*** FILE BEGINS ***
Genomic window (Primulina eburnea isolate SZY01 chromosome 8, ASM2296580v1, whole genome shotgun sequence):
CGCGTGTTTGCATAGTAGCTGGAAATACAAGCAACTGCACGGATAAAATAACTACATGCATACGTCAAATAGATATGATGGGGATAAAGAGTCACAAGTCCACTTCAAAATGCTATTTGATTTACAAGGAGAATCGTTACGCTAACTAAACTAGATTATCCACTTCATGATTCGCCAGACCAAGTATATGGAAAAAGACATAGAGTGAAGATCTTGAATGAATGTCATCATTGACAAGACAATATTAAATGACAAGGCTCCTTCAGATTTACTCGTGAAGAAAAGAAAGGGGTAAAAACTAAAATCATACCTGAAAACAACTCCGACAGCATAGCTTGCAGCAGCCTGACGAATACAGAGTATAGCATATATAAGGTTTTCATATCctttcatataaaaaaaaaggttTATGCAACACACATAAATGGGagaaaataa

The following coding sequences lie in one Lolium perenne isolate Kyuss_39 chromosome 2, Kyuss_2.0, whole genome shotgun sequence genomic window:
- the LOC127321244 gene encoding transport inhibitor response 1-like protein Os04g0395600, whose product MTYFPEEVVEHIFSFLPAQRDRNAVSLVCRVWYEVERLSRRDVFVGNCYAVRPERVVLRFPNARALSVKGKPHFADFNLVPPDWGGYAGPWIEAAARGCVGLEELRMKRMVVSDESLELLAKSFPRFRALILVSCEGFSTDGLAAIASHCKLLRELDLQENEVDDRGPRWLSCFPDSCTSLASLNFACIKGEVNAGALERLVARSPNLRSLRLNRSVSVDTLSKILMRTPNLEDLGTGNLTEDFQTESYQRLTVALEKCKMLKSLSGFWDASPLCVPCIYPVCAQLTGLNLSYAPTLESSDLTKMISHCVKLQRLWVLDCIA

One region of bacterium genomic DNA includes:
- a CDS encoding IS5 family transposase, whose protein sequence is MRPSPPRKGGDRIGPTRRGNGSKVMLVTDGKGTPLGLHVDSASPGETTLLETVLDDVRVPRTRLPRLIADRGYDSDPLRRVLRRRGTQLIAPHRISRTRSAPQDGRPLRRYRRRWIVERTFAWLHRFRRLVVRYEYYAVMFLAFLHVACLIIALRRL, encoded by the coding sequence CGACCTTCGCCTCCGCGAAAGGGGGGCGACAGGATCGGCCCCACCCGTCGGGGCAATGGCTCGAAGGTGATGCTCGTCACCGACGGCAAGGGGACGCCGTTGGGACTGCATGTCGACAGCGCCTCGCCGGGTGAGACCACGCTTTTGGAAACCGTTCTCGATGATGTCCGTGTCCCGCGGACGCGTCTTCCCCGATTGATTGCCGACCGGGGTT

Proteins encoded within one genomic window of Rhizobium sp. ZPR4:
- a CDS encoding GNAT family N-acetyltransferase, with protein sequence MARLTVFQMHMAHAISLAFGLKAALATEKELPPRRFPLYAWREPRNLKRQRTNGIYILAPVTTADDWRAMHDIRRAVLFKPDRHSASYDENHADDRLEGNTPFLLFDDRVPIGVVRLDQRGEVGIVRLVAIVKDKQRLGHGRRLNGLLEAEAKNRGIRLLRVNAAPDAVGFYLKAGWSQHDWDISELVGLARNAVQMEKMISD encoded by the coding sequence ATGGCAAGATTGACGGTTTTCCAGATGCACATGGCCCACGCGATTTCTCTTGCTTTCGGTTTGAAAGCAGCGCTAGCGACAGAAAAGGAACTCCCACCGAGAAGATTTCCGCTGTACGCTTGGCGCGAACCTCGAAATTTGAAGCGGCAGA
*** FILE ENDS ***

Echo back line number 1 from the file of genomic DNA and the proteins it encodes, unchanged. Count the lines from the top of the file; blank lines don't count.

Genomic window (Primulina eburnea isolate SZY01 chromosome 8, ASM2296580v1, whole genome shotgun sequence):